Like Aladdin's, this vegetarian-friendly restaurant offers more than enough choices to engage meat-eaters and lettuceheads alike. The health-conscious owners have not only turned this surprisingly pleasant basement dining room into one of the better Chinese restaurants in town; they've also made it into one of the best choices for adventurous vegetarians. There's the usual kung pao chicken and walnut shrimp, but the real action is on the separate menu of "Zen Vegetarian Cuisine," a sort of Asian-New Age hybrid that relies on exotic combos of veggies, nuts, and sauces for style, and tofu, textured soy protein, and seitan for body and substance. The result is sophisticated, satisfying, poetically named dishes like the Mushroom Forest, the Red Mist, and the Buddhist Feast, all so savory and delicious that you'll never miss the meat.
13955 Cedar Road, University Heights; 216-397-9939
Zachary's Restaurant & Deli
Okay, so the grub at this small-town, breakfast-and-lunch joint isn't exactly health food; but if you have an unclogged artery or two to spare, you might relinquish it in exchange for a platter of Zachary's most excellent corned-beef hash, sided with crisp home-fries, a couple of sunny eggs, and two slices of toasted rye. In fact, considering Zachary's very basic decor and appointments, the wonderful food -- including towering pastrami sandwiches and dribble-down-your-chin burgers -- consistently surprises with its quality and pure, direct flavors. And while the tiny space itself may look a bit scruffy, rest assured that it's also clean, comfy, and entirely smoke-free.
759 East Aurora Road, Macedonia; 330-467-3927
The Original Pancake House
Blame hours of Three Stooges reruns for our lingering fear of recalcitrant wallpaper, oyster-cracker-devouring clam chowder, and powder puffs passed off as pancakes. But c'mon: Maybe you've never been attacked by your wallcoverings or had soup spit in your eye, but not one of us hasn't nearly gagged on a stack of dusty, chalky flapjacks at least a time or two. Those nasty little numbers didn't come from the Original Pancake House, where the kitchen turns out griddled goods that nearly float off the plate, even when they're carrying loads of pecans, bananas, or chocolate chips as ballast. Our longstanding goal has been to try every type of pancake, crêpe, waffle, and French toast on the menu, but so far we've had trouble getting past the ginormous Dutch Baby, an oven-baked zeppelin served with whipped butter, powdered sugar, and lemon wedges; or the apple pancake lined with freshly sliced Granny Smiths, sparkling beneath a glittering, gooey cinnamon glaze.
28700 Chagrin Boulevard, Woodmere; 216-292-7777
Corks Wine Bar
It's still early in the season, but it's safe to assume that a recent evening spent at this snug, dim, and thoroughly down-to-earth wine bar will hold a place of honor in the 2005 edition of our Summer Memory Book. Starring a chilled bottle of Caymus Conundrum (a bargain at $36), a platter of prosciutto-draped melon, an ample round of sleek, buttery baked brie, and a collection of smart, agreeable companions, the story may have a familiar plot, but it's one we're never tired of retelling.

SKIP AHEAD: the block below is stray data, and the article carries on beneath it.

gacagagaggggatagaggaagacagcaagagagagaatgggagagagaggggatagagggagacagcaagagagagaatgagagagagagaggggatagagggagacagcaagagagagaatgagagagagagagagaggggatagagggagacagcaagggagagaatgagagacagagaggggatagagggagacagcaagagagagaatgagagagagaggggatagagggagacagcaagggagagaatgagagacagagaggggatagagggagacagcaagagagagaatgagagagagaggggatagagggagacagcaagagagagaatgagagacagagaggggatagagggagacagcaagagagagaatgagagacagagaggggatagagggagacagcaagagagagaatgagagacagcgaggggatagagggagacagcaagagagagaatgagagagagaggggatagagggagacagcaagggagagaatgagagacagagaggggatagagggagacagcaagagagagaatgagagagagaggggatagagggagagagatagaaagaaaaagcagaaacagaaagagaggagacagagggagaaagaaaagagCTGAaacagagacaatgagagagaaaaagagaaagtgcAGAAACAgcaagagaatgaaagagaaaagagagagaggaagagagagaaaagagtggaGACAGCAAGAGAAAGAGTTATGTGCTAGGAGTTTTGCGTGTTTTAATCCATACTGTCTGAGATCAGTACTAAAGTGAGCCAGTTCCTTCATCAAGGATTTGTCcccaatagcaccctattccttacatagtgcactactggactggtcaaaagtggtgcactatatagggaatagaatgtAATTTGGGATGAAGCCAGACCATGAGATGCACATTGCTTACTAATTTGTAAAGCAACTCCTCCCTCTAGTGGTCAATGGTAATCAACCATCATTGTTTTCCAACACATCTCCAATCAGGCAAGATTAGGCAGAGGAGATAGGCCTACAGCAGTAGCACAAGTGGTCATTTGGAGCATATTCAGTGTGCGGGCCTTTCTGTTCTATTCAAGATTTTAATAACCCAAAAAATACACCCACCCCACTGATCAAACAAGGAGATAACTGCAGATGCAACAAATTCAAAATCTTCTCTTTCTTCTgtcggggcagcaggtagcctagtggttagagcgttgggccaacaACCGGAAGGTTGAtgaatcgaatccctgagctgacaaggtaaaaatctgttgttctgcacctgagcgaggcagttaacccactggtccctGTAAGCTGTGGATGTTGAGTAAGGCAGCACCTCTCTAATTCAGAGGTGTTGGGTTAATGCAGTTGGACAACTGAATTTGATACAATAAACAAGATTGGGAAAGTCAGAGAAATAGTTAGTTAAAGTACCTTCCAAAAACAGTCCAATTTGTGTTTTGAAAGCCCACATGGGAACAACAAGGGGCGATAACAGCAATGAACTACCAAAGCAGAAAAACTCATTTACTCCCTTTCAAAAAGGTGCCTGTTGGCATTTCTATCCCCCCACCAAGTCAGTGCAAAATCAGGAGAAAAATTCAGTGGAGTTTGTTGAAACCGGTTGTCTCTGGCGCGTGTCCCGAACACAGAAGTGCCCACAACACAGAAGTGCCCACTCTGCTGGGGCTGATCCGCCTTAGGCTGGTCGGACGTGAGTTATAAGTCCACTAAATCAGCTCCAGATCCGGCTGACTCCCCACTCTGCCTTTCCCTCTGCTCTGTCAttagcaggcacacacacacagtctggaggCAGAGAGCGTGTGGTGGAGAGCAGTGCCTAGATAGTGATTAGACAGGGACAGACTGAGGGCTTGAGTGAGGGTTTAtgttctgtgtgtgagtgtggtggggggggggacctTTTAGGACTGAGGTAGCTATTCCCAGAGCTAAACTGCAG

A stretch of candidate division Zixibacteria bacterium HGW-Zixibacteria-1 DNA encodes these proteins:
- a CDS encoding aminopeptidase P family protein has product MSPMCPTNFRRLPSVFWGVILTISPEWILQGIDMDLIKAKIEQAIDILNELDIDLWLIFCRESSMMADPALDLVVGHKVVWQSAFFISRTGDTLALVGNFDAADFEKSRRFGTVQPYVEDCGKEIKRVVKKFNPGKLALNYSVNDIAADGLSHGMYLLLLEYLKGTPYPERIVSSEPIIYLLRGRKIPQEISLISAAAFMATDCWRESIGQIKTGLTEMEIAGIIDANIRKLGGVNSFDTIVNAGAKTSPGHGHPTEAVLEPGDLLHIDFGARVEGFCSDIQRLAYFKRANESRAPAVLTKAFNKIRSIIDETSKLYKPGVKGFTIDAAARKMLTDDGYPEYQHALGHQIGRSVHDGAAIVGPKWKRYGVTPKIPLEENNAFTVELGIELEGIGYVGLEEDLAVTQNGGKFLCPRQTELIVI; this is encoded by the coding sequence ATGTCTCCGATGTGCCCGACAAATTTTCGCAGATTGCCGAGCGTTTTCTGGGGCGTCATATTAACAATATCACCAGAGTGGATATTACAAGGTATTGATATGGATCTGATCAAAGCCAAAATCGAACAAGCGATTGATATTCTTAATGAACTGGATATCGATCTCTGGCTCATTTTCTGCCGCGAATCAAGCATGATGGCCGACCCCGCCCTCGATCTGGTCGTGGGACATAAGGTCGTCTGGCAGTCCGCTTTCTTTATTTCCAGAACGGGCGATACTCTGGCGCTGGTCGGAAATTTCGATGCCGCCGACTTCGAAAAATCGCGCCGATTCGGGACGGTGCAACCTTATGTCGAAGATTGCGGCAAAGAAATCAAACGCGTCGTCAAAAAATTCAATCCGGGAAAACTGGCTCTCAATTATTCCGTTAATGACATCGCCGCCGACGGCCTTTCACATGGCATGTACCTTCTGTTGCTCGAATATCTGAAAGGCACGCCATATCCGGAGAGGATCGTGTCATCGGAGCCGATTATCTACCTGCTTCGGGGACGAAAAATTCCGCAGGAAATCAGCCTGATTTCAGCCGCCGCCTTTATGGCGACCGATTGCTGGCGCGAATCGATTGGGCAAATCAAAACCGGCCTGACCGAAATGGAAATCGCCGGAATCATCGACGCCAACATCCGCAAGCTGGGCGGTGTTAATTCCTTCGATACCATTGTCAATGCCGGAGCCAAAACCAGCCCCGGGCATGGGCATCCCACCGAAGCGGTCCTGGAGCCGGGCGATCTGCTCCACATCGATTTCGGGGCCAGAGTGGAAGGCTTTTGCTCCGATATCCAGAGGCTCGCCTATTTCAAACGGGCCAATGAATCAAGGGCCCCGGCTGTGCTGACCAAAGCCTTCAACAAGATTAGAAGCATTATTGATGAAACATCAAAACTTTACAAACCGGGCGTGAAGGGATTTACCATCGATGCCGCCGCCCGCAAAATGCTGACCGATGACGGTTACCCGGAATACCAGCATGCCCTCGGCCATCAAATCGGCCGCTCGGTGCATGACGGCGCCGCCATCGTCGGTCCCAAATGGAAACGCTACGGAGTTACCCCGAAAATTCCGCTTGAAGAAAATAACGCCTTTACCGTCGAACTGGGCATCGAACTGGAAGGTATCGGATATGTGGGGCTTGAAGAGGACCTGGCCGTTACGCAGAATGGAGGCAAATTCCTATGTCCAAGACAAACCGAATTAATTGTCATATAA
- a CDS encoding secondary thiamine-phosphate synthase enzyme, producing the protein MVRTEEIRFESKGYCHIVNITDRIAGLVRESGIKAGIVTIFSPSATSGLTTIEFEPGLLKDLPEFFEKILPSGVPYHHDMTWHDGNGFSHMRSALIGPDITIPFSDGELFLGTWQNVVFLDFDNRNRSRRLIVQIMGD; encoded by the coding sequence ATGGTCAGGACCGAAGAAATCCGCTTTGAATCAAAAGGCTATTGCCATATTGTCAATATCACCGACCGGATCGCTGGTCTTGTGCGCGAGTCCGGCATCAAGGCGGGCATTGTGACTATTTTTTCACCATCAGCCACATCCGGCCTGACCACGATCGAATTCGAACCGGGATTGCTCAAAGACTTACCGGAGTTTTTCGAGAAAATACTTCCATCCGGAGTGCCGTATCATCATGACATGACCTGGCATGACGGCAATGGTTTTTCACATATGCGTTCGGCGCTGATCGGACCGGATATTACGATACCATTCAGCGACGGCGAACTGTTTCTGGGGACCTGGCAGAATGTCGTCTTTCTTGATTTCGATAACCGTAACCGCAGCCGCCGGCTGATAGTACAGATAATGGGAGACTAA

4084 Erie Street, Willoughby; 440-918-WINE
Nestled inside a Chinatown mini-mall of offices and eateries, Pho Hoa is hard to spot from the street; and once you actually find your way inside, it's hard to believe that this rather austere but friendly one-room eatery serves anything worth remembering. Ah, but then you discover the pho -- a sort of interactive Vietnamese noodle soup, served with a host of fragrant herbs and condiments that you can add, or not, as your palate prefers. We like ours with a bouquet of bean sprouts, a fistful of cilantro, a bit of Asian basil, a couple squirts of lime, and a few enthusiastic shakes from the bottle of fish sauce that sits on the table, but that's just us. A true one-bowl meal, the soup can be as basic or as fancy as you please. The kitchen also cooks up things that aren't pho; so far, though, we've been too content to sip and slurp this healthful-tasting soup to wander much further.
3030 Superior Avenue, inside the Golden Plaza; 216-781-7462
Lelolai Bakery & Café
Sisters, businesswomen, and Puerto Rican natives Maria Sapia and Alma Alfonzo launched this crisp, airy little bakery and café more than four years ago, yet each visit will feel like your first. Will today's feast focus on those oversized Cubano-style pressed sandwiches, stuffed with meats and cheeses? Or will we succumb instead to the lure of lush flans or creamy cheesecakes, in exotic flavors like almond, coconut, and mango, washed down with mugs of robust coffee? We really never know until we get there, though we've been known to want it all -- a sandwich for sharing with a friend, in the daylight-flooded dining area or on the handsome outdoor patio, and one of Maria's whole cheesecakes, perhaps, or an entire flan to take home for later.
1889 West 25th Street; 216-771-9956